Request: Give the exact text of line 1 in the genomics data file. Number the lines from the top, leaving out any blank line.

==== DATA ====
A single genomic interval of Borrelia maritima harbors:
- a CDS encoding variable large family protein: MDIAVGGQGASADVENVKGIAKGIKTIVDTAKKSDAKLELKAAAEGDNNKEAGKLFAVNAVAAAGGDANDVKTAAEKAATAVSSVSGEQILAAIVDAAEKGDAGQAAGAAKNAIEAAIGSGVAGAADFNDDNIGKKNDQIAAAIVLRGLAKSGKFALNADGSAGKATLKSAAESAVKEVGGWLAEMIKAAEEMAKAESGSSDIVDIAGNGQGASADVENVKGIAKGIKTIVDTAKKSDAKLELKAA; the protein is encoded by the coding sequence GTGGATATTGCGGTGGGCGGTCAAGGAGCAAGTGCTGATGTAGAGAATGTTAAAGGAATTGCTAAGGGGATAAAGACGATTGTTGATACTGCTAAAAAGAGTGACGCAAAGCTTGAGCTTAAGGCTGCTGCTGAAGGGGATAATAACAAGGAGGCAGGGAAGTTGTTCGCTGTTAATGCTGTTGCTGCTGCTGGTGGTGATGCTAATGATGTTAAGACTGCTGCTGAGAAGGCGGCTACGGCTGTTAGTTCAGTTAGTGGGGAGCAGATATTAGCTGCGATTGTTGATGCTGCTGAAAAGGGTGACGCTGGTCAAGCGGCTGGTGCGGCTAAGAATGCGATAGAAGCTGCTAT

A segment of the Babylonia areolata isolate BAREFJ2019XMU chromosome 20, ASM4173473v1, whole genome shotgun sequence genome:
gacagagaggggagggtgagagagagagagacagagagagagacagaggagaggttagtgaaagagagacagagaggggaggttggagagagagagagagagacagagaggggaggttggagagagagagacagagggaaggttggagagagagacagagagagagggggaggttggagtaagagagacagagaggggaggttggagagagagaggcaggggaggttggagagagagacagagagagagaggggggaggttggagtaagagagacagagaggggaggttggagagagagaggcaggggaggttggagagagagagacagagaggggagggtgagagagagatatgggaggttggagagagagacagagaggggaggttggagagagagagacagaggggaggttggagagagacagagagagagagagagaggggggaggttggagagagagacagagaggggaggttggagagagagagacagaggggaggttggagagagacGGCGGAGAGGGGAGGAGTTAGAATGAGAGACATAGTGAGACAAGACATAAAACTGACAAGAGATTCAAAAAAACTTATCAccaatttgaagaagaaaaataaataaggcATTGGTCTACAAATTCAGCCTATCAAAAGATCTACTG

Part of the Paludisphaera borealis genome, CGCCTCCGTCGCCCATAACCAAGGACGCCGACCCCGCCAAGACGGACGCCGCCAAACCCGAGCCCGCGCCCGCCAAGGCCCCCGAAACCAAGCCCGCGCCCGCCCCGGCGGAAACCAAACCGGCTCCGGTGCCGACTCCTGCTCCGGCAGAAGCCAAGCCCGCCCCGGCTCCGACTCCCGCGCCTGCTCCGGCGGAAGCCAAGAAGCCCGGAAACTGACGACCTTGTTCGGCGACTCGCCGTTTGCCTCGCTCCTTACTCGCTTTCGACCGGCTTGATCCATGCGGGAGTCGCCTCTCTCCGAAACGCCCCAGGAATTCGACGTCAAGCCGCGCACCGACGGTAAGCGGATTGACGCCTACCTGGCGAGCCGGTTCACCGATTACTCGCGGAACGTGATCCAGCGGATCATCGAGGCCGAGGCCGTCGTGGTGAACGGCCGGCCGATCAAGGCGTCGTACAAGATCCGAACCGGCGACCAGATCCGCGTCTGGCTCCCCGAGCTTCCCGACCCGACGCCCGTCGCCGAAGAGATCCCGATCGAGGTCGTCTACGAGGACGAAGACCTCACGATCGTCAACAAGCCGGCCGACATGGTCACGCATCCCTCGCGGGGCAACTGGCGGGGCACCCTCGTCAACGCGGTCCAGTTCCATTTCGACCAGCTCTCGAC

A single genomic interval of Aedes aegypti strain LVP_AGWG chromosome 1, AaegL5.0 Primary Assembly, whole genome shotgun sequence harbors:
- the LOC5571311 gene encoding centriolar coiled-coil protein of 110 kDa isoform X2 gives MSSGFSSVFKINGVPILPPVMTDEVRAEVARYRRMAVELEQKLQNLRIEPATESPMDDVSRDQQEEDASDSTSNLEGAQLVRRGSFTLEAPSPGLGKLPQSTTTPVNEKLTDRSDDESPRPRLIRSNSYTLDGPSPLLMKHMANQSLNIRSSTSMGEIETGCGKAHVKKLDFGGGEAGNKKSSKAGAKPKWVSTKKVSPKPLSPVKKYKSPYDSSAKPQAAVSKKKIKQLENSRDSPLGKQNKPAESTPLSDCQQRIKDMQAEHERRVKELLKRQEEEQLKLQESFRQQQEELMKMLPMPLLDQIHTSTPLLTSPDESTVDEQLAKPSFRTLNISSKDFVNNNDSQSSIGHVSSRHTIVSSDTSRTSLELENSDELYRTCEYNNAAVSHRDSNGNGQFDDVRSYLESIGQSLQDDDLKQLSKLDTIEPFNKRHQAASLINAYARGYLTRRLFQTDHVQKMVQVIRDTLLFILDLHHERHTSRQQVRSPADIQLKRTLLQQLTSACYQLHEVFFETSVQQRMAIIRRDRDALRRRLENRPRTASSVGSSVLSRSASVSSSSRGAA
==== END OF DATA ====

A single genomic interval of Borrelia maritima harbors: